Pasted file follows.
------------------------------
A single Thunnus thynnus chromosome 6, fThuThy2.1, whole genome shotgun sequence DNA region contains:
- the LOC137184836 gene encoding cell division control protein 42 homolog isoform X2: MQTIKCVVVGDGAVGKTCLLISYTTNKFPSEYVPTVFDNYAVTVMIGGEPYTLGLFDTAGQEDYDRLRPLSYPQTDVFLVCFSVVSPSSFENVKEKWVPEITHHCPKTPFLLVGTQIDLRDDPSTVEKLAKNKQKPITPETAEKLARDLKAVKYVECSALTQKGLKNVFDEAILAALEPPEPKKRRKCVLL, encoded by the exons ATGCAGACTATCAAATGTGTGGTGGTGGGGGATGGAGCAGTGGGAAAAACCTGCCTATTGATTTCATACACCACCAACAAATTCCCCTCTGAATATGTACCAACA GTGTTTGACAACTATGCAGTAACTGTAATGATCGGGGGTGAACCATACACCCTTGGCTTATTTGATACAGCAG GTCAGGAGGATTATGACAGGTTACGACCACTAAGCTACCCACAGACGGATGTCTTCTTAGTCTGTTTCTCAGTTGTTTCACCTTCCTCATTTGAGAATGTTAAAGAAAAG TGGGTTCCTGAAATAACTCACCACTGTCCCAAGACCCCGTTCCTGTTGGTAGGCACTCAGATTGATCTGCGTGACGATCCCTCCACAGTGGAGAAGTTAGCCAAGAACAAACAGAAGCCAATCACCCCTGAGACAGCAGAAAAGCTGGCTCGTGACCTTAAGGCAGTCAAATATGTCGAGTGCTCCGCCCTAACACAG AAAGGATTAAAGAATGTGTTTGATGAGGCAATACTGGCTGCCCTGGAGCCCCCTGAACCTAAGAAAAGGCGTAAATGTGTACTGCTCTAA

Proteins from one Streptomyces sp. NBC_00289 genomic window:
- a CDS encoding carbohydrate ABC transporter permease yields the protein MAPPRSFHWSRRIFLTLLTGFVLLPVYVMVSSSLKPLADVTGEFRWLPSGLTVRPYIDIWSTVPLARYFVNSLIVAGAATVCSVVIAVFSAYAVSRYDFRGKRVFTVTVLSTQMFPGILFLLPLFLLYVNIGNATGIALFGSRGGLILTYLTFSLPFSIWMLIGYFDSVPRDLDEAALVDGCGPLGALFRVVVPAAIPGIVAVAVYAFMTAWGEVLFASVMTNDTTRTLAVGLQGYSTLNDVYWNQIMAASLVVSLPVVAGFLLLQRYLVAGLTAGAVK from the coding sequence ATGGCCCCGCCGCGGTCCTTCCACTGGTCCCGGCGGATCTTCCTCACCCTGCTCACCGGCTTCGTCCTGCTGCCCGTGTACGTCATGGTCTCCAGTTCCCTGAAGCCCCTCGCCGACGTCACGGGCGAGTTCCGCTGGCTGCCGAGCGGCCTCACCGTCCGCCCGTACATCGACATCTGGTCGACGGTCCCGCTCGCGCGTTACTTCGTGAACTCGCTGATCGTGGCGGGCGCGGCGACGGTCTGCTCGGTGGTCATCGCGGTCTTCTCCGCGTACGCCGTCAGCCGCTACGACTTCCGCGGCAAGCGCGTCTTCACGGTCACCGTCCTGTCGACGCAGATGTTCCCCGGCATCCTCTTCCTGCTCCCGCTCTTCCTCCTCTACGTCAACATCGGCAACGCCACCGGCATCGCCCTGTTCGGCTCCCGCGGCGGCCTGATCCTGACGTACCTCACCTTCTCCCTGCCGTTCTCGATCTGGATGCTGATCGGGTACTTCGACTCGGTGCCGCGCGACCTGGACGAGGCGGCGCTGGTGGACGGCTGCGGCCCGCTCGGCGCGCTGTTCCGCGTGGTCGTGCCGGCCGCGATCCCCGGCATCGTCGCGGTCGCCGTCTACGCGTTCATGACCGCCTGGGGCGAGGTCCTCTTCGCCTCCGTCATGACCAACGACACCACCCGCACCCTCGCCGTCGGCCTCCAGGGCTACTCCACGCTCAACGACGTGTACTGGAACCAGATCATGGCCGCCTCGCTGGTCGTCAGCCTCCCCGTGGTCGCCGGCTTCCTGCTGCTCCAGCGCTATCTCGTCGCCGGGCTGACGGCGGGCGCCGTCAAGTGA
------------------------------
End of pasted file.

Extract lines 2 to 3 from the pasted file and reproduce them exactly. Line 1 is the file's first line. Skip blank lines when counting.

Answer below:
- the LOC137184836 gene encoding cell division control protein 42 homolog isoform X2: MQTIKCVVVGDGAVGKTCLLISYTTNKFPSEYVPTVFDNYAVTVMIGGEPYTLGLFDTAGQEDYDRLRPLSYPQTDVFLVCFSVVSPSSFENVKEKWVPEITHHCPKTPFLLVGTQIDLRDDPSTVEKLAKNKQKPITPETAEKLARDLKAVKYVECSALTQKGLKNVFDEAILAALEPPEPKKRRKCVLL, encoded by the exons ATGCAGACTATCAAATGTGTGGTGGTGGGGGATGGAGCAGTGGGAAAAACCTGCCTATTGATTTCATACACCACCAACAAATTCCCCTCTGAATATGTACCAACA GTGTTTGACAACTATGCAGTAACTGTAATGATCGGGGGTGAACCATACACCCTTGGCTTATTTGATACAGCAG GTCAGGAGGATTATGACAGGTTACGACCACTAAGCTACCCACAGACGGATGTCTTCTTAGTCTGTTTCTCAGTTGTTTCACCTTCCTCATTTGAGAATGTTAAAGAAAAG TGGGTTCCTGAAATAACTCACCACTGTCCCAAGACCCCGTTCCTGTTGGTAGGCACTCAGATTGATCTGCGTGACGATCCCTCCACAGTGGAGAAGTTAGCCAAGAACAAACAGAAGCCAATCACCCCTGAGACAGCAGAAAAGCTGGCTCGTGACCTTAAGGCAGTCAAATATGTCGAGTGCTCCGCCCTAACACAG AAAGGATTAAAGAATGTGTTTGATGAGGCAATACTGGCTGCCCTGGAGCCCCCTGAACCTAAGAAAAGGCGTAAATGTGTACTGCTCTAA

Proteins from one Streptomyces sp. NBC_00289 genomic window: